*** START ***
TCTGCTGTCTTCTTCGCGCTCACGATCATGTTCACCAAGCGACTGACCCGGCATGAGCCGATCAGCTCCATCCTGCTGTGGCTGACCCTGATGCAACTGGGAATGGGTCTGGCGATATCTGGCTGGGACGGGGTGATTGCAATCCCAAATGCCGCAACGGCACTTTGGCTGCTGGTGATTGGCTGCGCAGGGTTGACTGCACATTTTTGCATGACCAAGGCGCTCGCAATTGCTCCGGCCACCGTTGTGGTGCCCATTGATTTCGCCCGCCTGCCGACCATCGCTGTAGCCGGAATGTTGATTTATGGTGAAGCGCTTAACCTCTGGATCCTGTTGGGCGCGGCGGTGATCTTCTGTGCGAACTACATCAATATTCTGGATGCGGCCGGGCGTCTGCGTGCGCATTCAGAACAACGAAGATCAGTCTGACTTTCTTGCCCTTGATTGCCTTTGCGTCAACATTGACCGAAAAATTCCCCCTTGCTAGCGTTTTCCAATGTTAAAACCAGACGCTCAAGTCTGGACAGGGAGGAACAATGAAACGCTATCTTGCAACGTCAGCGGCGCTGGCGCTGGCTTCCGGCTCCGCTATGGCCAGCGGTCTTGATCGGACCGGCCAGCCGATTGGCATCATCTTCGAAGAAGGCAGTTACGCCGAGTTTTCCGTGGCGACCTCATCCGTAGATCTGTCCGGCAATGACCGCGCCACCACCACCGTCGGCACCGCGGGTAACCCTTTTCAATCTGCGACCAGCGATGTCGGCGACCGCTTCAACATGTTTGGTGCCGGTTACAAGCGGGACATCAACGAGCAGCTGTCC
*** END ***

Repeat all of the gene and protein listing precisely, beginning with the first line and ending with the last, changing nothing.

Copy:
TCTGCTGTCTTCTTCGCGCTCACGATCATGTTCACCAAGCGACTGACCCGGCATGAGCCGATCAGCTCCATCCTGCTGTGGCTGACCCTGATGCAACTGGGAATGGGTCTGGCGATATCTGGCTGGGACGGGGTGATTGCAATCCCAAATGCCGCAACGGCACTTTGGCTGCTGGTGATTGGCTGCGCAGGGTTGACTGCACATTTTTGCATGACCAAGGCGCTCGCAATTGCTCCGGCCACCGTTGTGGTGCCCATTGATTTCGCCCGCCTGCCGACCATCGCTGTAGCCGGAATGTTGATTTATGGTGAAGCGCTTAACCTCTGGATCCTGTTGGGCGCGGCGGTGATCTTCTGTGCGAACTACATCAATATTCTGGATGCGGCCGGGCGTCTGCGTGCGCATTCAGAACAACGAAGATCAGTCTGACTTTCTTGCCCTTGATTGCCTTTGCGTCAACATTGACCGAAAAATTCCCCCTTGCTAGCGTTTTCCAATGTTAAAACCAGACGCTCAAGTCTGGACAGGGAGGAACAATGAAACGCTATCTTGCAACGTCAGCGGCGCTGGCGCTGGCTTCCGGCTCCGCTATGGCCAGCGGTCTTGATCGGACCGGCCAGCCGATTGGCATCATCTTCGAAGAAGGCAGTTACGCCGAGTTTTCCGTGGCGACCTCATCCGTAGATCTGTCCGGCAATGACCGCGCCACCACCACCGTCGGCACCGCGGGTAACCCTTTTCAATCTGCGACCAGCGATGTCGGCGACCGCTTCAACATGTTTGGTGCCGGTTACAAGCGGGACATCAACGAGCAGCTGTCC